History Defeats Itself


The 379th meeting of the Ipswich History Police will now come to order.

Do I have a motion that the minutes from the last meeting be sealed in a time capsule and buried in an unmarked grave to avoid any chance of future generations knowing we were here? Thank you. Do I have a second? All in favor? The motion is carried.

Let’s deal with Old Business first. We have a proposal here to erect a work of art in a historically significant location. All opposed? Let the record show, the vote was unanimous.

Excuse me? Oh, I’m sorry, you’re right. I did forget to say “All in favor?” Well, yes, as a matter of fact, you’re right, I also forgot to open the floor for discussion. Was there something you wanted to discuss?

Oh, that. Well, I don’t think there’s any question about the matter. We have a solemn obligation to preserve the historic spaces in this town. This is one of the most historically significant towns in America, and if we don’t preserve our history, we might not have any significance.

Yes, I know that old photos show that park benches were installed on at least one of our historic locations at some point. You’re right, those benches were not historically appropriate to the site. But I’m sure they were entirely necessary. I believe members of the History Police actually sat on those benches in round-the-clock shifts, monitoring that historical space for unwanted sculpture installations.

No, of course we can’t preserve every detail of our town exactly the way it was in 1634. We’re not that narrow-minded. Some things have to look different, I realize that. Just look at the plaque on County Road, the one about the original Agawam residents. When you drive into town from Hamilton, that plaque jumps right out at you! You can read the headline from your car! Don’t you think people passing that sign say to themselves, “Wow, it sure ain’t 1634 anymore. That plaque was made with very modern manufacturing processes.” Yes, they do. I know I do. I wish County Road could look exactly the way it did in 1634, but it’s just not possible. We needed that plaque. To remind us of the people we bought the land from. That plaque celebrates the first in a long line of real estate developments.

So don’t tell me we’re trying to freeze Ipswich in the past. We just want to be very careful about how much of the present we celebrate. In case a hundred years from now, it turns out that what we’re doing right now wasn’t actually all that great. That would be embarrassing, wouldn’t it!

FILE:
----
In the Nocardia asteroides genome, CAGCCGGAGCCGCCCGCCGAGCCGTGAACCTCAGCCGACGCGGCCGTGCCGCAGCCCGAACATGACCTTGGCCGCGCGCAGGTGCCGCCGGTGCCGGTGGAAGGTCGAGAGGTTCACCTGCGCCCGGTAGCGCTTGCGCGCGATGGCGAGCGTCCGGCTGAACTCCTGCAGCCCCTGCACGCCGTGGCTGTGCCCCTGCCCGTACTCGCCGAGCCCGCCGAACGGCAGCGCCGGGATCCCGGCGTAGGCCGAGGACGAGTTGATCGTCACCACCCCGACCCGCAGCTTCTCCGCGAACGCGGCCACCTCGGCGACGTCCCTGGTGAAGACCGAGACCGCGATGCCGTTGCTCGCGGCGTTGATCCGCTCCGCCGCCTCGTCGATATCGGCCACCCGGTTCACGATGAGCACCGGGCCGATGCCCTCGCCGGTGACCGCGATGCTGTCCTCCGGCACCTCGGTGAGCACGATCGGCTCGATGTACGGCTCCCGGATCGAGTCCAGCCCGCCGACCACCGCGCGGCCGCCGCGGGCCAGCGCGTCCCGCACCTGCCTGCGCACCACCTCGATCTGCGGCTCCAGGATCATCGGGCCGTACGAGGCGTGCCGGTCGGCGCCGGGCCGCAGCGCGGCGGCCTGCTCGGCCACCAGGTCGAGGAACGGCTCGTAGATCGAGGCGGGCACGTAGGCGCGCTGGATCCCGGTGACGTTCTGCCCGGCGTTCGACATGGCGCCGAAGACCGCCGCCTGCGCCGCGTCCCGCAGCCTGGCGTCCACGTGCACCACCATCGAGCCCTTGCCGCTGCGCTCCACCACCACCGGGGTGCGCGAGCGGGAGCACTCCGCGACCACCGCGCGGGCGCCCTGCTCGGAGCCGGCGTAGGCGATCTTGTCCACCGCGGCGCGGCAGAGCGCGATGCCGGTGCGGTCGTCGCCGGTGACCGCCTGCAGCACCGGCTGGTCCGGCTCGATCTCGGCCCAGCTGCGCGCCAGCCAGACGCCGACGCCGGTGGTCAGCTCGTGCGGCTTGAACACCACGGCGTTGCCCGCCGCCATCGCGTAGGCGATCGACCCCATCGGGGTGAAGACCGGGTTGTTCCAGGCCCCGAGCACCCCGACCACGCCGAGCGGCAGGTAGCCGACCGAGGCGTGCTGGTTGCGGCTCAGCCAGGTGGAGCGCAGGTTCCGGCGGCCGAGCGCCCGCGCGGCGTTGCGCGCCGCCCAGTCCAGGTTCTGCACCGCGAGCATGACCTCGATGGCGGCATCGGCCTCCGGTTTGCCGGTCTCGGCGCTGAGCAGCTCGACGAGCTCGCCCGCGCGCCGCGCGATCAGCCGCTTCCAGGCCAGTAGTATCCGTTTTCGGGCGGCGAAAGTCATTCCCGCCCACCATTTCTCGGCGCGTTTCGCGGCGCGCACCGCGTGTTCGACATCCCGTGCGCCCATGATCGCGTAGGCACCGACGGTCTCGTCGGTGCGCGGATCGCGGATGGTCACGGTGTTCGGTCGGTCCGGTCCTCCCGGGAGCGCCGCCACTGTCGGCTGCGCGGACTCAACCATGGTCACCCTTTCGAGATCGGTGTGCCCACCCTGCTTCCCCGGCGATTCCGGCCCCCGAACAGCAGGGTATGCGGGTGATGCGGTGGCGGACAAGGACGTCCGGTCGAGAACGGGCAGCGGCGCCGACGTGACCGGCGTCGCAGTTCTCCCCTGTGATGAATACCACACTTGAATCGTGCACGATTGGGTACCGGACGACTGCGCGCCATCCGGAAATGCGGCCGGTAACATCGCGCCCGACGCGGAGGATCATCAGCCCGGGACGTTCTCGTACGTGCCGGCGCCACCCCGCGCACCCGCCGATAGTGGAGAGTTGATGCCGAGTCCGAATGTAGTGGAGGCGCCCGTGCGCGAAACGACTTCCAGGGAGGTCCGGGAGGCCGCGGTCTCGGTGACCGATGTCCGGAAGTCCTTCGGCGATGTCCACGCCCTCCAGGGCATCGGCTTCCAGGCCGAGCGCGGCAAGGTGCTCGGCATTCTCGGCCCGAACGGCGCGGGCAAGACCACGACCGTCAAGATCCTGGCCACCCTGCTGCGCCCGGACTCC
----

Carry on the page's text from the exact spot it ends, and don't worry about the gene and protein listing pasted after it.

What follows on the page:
Well, certainly it’s possible that we might someday approve something that alters one of our most revered historical spaces. It’s happened before. We have quite a number of monuments, for example. Just look around. That one over there is a monument to boys who went off to war and died. And look at that one over there: it also commemorates boys who went off to war and died. And so does that one. Well, yes, that one does too. What are you, un-American? Don’t you think we should honor our boys who went off to war and died? We named a school after a boy who went off to war and died. Do you realize what this means? One of the names most often spoken aloud in the town of Ipswich is the name of a boy who went off to war and died! It’s beautiful!

No, I don’t think historians a hundred years from now will look back at Ipswich in 2015 and figure that all we did was send our boys off to war to die. I think they’ll figure we did a darn good job of preserving our history — and didn’t clutter up our public spaces with anything less important than boys going off to war and dying!

What’s this? You don’t have to hand me this on a piece of paper. I’ve seen this many times. It’s quite famous. It’s part of a letter from John Adams to his wife Abigail:

“I must study Politicks and War that my sons may have liberty to study Mathematicks and Philosophy. My sons ought to study Mathematicks and Philosophy, Geography, natural History, Naval Architecture, navigation, Commerce and Agriculture, in order to give their Children a right to study Painting, Poetry, Musick, Architecture, Statuary, Tapestry and Porcelaine.”

So what’s your point? Yes, I know Ipswich is now home to many, many artists. Yes, wonderful artists, I agree. Well, I never thought of it that way, but yes, I guess you could say John Adams’s dream has come true in Ipswich. So you want to celebrate this? By erecting fabulous works of art smack in the middle of our historical spaces?

I’m very disappointed in you, Gordon. I thought you were one of us.

Is there a motion to adjourn?

Doug Brendel lives among numerous works of contemporary art in a 198-year-old house on outer Linebrook. Click “Follow” to get his posts in your inbox


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